New Archbishop's Life and Legacy
Archbishop Gregory pledges to 'offer hope, rebuild trust'
Apr 4, 2019
US & World
Just hours after the Vatican announced April 4 that Atlanta Archbishop Wilton D. Gregory will be the new archbishop of Washington, the prelate held a news conference, promising to be truthful with the people of the archdiocese and to work for healing in this local Church that has been affected by the clergy abuse scandal.
“Today I humbly begin a new chapter in my life and pastoral ministry as I accept the appointment from Pope Francis to become the archbishop of Washington,” Archbishop Gregory said in the press conference at the Archdiocese of Washington's Pastoral Center in Hyattsville, Maryland. “This is obviously a moment fraught with challenges throughout our entire Catholic Church, but no more so than here in this local faith community.”
Archbishop Gregory, whose installation as the archbishop of Washington is scheduled for May 21 at the Cathedral of St. Matthew the Apostle, said that “so much of what we are facing now” with the abuse crisis “is a misuse of clerical power intended in too many cases to dominate and destroy lives.”
“I am arriving (in the Archdiocese of Washington) with a commitment to transparency,” he said. “The only way I can serve this archdiocese is by telling you the truth. I will always tell you the truth.”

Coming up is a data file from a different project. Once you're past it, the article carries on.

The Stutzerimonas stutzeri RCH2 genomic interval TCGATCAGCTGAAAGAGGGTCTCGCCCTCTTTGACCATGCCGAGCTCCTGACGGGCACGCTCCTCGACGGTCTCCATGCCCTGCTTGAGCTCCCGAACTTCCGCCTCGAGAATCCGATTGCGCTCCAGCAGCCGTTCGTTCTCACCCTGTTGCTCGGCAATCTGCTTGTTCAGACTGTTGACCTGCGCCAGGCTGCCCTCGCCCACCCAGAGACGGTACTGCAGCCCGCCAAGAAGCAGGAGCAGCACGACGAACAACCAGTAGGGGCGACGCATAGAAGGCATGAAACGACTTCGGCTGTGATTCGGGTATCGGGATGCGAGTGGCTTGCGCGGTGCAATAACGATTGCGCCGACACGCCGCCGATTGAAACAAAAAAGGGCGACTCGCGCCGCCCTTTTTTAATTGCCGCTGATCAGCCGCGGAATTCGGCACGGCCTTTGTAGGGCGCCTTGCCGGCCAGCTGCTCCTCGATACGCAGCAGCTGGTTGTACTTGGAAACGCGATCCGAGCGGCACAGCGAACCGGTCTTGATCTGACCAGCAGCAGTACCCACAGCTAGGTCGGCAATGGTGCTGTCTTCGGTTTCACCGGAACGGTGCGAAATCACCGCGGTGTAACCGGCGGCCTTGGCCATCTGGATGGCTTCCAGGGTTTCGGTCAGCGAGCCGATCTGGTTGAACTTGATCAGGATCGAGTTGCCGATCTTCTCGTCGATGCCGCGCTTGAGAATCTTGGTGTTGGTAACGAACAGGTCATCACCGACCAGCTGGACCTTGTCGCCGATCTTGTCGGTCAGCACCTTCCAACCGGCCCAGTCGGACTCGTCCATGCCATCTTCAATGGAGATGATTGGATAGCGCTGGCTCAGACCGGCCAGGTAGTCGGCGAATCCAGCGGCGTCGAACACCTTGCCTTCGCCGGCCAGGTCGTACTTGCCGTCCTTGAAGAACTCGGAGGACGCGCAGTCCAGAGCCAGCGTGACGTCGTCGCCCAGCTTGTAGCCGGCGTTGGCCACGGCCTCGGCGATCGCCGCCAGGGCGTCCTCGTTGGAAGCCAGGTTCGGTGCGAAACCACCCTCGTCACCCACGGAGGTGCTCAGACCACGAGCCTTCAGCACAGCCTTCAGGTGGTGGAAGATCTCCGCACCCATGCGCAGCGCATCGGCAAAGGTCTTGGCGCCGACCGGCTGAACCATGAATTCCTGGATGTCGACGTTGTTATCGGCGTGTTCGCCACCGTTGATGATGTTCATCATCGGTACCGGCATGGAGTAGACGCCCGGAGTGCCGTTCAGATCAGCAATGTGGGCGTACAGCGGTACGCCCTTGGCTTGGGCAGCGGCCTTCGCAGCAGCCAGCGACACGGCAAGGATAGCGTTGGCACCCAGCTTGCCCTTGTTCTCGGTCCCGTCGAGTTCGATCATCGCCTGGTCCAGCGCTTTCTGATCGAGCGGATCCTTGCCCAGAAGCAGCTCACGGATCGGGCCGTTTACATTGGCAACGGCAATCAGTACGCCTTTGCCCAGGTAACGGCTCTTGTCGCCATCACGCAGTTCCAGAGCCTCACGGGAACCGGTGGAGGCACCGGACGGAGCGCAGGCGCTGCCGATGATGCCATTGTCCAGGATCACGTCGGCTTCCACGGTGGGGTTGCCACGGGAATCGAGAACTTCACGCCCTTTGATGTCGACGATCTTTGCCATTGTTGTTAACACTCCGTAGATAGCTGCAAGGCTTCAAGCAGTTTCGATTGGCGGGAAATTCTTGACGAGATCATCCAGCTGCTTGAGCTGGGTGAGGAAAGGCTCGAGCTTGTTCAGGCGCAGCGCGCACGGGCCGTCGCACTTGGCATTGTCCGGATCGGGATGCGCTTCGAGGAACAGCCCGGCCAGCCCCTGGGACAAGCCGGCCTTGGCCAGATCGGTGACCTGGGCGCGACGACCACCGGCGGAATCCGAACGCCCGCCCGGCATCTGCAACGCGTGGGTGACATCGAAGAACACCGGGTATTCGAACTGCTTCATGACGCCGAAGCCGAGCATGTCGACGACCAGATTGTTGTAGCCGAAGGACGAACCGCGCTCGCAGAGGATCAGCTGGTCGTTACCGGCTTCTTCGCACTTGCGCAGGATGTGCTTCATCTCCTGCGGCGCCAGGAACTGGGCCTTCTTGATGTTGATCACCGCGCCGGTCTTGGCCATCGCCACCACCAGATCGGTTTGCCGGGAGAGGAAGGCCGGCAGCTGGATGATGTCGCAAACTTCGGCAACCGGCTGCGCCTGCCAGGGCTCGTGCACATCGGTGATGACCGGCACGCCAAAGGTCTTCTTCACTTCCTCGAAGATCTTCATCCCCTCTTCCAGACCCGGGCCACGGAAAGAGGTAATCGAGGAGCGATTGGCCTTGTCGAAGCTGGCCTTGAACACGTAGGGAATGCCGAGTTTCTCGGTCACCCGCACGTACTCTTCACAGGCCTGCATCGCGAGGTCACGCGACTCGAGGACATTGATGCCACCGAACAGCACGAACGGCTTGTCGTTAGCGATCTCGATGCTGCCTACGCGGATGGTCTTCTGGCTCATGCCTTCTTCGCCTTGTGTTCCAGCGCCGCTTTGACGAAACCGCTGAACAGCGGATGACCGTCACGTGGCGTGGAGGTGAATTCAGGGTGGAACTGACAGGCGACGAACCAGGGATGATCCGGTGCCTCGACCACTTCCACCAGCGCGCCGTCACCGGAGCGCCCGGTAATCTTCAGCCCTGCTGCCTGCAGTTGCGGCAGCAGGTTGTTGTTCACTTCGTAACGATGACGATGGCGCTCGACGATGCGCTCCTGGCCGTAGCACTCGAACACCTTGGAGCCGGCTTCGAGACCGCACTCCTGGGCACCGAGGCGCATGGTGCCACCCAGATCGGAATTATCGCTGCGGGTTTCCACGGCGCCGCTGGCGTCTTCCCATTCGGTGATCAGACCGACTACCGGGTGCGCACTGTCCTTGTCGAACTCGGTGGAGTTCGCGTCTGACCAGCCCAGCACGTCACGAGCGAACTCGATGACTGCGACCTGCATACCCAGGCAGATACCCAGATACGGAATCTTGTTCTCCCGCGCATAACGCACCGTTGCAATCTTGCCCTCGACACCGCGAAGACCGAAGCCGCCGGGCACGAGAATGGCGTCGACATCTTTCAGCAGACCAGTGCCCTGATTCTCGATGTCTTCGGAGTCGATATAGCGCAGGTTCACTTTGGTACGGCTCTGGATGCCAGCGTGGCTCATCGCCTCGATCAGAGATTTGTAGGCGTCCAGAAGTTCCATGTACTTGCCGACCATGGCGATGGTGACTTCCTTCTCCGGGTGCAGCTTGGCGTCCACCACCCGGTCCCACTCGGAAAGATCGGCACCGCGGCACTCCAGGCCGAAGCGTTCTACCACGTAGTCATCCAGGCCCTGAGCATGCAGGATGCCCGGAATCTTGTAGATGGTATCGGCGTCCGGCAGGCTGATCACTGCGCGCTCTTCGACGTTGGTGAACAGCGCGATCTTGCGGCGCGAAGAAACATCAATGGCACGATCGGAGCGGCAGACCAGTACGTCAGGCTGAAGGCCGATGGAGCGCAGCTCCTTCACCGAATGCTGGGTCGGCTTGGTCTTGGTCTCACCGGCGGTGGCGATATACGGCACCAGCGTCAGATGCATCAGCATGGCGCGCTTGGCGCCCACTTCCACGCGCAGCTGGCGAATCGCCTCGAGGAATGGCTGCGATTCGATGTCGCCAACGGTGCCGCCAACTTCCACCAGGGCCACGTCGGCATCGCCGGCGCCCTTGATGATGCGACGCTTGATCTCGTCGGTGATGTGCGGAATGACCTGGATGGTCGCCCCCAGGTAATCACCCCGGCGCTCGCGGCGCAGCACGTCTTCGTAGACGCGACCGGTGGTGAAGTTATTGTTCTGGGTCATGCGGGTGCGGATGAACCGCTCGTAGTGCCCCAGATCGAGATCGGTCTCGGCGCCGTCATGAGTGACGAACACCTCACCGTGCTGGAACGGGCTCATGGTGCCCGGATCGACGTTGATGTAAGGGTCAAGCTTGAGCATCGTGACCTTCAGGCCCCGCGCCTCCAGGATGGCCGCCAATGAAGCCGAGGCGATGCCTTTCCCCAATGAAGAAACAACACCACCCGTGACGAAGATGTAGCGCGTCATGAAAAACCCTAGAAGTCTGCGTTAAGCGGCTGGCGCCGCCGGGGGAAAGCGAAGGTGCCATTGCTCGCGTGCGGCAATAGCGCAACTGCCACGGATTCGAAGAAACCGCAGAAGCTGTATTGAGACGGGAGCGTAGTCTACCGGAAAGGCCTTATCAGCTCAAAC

As the seventh archbishop of Washington, Archbishop Gregory replaces Cardinal Donald Wuerl, who served as archbishop here from 2006 until Pope Francis accepted his resignation last fall. Since then, Cardinal Wuerl has served as the archdiocese's apostolic administrator.
Archbishop Gregory will take the helm of an archdiocese that was rocked last summer when its former archbishop, then-Cardinal Theodore McCarrick, was investigated by the Vatican for allegations of abuse of minors and sexual misconduct with adults, resigned from the College of Cardinals and eventually was removed from the priesthood.
In addition, a Pennsylvania Grand Jury report criticized Cardinal Wuerl for his handling of some clergy sexual abuse cases while he served as bishop of Pittsburgh. Last October, Pope Francis accepted Cardinal Wuerl’s resignation, which he originally submitted in November 2015 after turning 75.
Calling the rebuilding of trust and healing from the scandal of clergy “a unique task that awaits us,” Archbishop Gregory said, “I want to come to know you. I want to hear your stories. I want to offer you hope. I will rebuild your trust.”
Assuring the faithful that “I come to you humbly,” Archbishop Gregory said that he is “bolstered by the knowledge that we are the Lord’s, and together in the Lord we can move forward, neither forgetting the past or being constrained by it.”
He promised to work “with utmost integrity” for healing in the archdiocese as he serves his new family of faith here.
“I can and I will rely on the grace of God and the goodness of people in the local Church to fulfill that responsibility. I want to come to know you, hear your stories,” he said. “As with any family, (addressing) challenges only comes with a firmly articulated resolve and commitment to know Christ better, to love Christ better and to serve Christ better,” Archbishop Gregory said.